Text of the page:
Note: This the third in a series of interviews with 2021 contenders in the race for Manhattan District Attorney.
Assemblyman Dan Quart has represented the Upper East Side since 2011. Prior to becoming an elected official, he was a housing lawyer for Legal Aid. While in office, he has continued to work as a court-appointed criminal defense attorney.
At a recent debate sponsored by New York University’s School of Law, Quart explained that while growing up in Washington Heights, he witnessed first-hand the NYPD’s unequal treatment of whites and people of color. In the Assembly, Quart helped write the landmark bail reform legislation that passed in 2019.
You bring a lot more experience in state legislative politics to the campaign than your rivals. If elected, how would that help you?
I understand the relationship between the enactment of laws and the enforcement of laws far better than any of my opponents. Obviously, the laws we enact affect enforcement, but the opposite holds true as well. District attorneys’ refusal to enforce crimes that are on the books can push legislators to change the law. We’ve seen this happen with the efforts to legalize marijuana. In this case, legislators have followed the lead of a number of prosecutors across the state who refuse to prosecute marijuana cases.
I’ve also participated in this relationship. I led the effort to decriminalize the possession of pocket knives in New York State because the statute was a racist law that served no public safety purpose and was enforced almost exclusively by Cy Vance. In order to pass and enact the legislation, I built a broad, statewide coalition that included District Attorney Eric Gonzalez, from Brooklyn, who had refused to prosecute these cases. Gonzalez’s support was a critical piece of the puzzle, demonstrating that prosecutors did not need this law to protect public safety.
That’s the model I’ll follow as District Attorney. When laws are unjust, I will refuse to prosecute them, and I’ll work with legislators to repeal them.
Recently, Vance took heat from NYPD commanders for not showing up at murder scenes. This seems like TV politics to me. In what ways can the DA genuinely show that he or she cares about problems in the community?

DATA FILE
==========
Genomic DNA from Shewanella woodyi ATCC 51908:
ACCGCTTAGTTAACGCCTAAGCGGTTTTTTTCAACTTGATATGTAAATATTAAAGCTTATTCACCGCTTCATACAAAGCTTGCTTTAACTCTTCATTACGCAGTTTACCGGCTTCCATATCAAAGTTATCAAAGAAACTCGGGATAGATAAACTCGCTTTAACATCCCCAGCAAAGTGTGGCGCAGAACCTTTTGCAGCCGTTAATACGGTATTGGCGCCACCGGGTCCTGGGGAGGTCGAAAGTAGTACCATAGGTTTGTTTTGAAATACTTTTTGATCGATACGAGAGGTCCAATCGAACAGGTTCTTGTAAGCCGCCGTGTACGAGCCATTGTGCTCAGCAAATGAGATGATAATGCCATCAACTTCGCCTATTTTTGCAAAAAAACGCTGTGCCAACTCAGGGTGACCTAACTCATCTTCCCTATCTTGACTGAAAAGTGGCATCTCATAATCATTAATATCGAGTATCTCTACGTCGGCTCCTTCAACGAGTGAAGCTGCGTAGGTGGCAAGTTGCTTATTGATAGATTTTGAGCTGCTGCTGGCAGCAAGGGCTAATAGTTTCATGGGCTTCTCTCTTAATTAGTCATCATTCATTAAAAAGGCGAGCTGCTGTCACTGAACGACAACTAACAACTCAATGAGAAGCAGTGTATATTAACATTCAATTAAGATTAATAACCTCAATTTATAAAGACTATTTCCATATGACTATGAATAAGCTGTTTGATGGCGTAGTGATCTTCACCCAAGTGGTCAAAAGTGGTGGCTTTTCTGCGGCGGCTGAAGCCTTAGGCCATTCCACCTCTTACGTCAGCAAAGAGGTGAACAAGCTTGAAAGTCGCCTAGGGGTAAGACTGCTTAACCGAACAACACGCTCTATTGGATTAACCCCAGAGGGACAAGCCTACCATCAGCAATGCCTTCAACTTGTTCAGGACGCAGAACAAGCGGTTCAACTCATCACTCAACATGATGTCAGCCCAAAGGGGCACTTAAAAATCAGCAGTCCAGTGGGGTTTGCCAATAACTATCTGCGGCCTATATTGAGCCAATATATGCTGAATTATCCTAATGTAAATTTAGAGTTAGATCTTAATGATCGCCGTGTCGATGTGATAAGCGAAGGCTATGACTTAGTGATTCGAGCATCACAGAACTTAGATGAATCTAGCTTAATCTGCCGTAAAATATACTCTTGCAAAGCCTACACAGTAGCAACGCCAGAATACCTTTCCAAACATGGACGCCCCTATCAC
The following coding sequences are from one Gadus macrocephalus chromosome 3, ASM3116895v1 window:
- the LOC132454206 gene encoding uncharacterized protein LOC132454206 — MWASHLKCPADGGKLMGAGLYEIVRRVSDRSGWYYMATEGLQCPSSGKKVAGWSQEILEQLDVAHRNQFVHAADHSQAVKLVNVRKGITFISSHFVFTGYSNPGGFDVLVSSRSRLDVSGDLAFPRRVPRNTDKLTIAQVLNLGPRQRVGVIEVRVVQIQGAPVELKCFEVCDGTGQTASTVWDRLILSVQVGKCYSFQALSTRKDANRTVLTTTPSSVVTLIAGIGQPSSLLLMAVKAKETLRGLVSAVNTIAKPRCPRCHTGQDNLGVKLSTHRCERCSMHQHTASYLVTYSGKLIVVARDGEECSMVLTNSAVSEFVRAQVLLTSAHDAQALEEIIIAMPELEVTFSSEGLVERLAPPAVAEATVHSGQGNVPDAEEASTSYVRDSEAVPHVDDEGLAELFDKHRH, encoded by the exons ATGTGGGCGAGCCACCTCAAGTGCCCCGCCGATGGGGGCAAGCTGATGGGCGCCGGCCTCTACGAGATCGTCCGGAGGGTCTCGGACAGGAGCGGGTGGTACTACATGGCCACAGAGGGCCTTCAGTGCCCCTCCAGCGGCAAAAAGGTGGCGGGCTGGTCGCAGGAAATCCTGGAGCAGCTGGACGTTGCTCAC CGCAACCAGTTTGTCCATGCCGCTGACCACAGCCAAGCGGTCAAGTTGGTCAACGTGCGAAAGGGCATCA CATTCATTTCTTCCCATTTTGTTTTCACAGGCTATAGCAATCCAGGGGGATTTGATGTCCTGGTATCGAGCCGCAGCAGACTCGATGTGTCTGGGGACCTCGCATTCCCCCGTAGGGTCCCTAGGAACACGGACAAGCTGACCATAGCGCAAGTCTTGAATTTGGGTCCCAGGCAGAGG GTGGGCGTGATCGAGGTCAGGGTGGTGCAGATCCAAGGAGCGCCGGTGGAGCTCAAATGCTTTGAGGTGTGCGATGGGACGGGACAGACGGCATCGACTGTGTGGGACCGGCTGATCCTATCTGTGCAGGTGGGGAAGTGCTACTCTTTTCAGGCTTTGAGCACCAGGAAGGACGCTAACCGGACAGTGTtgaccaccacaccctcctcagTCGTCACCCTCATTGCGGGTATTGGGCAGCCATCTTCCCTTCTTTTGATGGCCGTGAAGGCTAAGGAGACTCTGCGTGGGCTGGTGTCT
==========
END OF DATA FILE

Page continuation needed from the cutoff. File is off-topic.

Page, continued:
The District Attorney has a responsibility to be present in the community always, not just following a murder.
As DA, my community relationships will stretch much further than just the NYPD. I’ll be working with Manhattanites of all stripes: tenant associations, community boards, elected officials, NYCHA residents and community groups both formal and informal. I’ll build off of my current community relationships to ensure that I know what’s happening on the ground across Manhattan and that I’m working with the community to support their efforts to keep themselves safe.
If the community wants me at a murder scene, I’ll be there, but I’m not going to let NYPD Twitter accounts dictate my priorities.
How would you use the powers of the DA’s office to rein in the police?
I will use the fullest extent of the District Attorney’s powers to ensure that NYPD is held accountable to the people of Manhattan. Police officers are entrusted with extraordinary power and along with that comes serious responsibilities. Officers who violate the law must be prosecuted swiftly.
This is something I have experience with. After finding out that New York City’s District Attorneys maintained a list of police officers with credibility issues, I organized several of my colleagues to pressure Cy Vance to release his list. I fought for those records because I believe in accountability and transparency, and I’ll continue to enact those values as DA.
Do you think there should be term limits for DA’s?
No. I don’t believe Manhattan voters need to be restricted in their choices. I trust them to be able to elect the best candidate in the race.
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